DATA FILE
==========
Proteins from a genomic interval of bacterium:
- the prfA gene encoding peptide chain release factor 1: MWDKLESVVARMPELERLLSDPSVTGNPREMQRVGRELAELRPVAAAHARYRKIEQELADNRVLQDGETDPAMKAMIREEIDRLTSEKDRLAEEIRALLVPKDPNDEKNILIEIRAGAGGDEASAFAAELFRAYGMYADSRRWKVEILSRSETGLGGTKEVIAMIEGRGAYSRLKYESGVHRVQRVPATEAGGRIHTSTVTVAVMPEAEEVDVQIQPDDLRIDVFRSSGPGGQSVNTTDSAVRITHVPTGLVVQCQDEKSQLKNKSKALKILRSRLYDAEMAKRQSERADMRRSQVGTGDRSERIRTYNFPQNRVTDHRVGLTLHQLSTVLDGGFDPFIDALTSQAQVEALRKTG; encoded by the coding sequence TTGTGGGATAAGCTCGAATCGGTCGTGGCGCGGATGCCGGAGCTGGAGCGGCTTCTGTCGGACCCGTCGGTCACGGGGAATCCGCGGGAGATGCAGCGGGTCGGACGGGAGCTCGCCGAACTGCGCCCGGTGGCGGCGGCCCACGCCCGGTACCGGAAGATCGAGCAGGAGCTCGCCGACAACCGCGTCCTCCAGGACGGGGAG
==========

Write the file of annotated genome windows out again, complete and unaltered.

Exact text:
Proteins from a genomic interval of bacterium:
- the prfA gene encoding peptide chain release factor 1: MWDKLESVVARMPELERLLSDPSVTGNPREMQRVGRELAELRPVAAAHARYRKIEQELADNRVLQDGETDPAMKAMIREEIDRLTSEKDRLAEEIRALLVPKDPNDEKNILIEIRAGAGGDEASAFAAELFRAYGMYADSRRWKVEILSRSETGLGGTKEVIAMIEGRGAYSRLKYESGVHRVQRVPATEAGGRIHTSTVTVAVMPEAEEVDVQIQPDDLRIDVFRSSGPGGQSVNTTDSAVRITHVPTGLVVQCQDEKSQLKNKSKALKILRSRLYDAEMAKRQSERADMRRSQVGTGDRSERIRTYNFPQNRVTDHRVGLTLHQLSTVLDGGFDPFIDALTSQAQVEALRKTG; encoded by the coding sequence TTGTGGGATAAGCTCGAATCGGTCGTGGCGCGGATGCCGGAGCTGGAGCGGCTTCTGTCGGACCCGTCGGTCACGGGGAATCCGCGGGAGATGCAGCGGGTCGGACGGGAGCTCGCCGAACTGCGCCCGGTGGCGGCGGCCCACGCCCGGTACCGGAAGATCGAGCAGGAGCTCGCCGACAACCGCGTCCTCCAGGACGGGGAG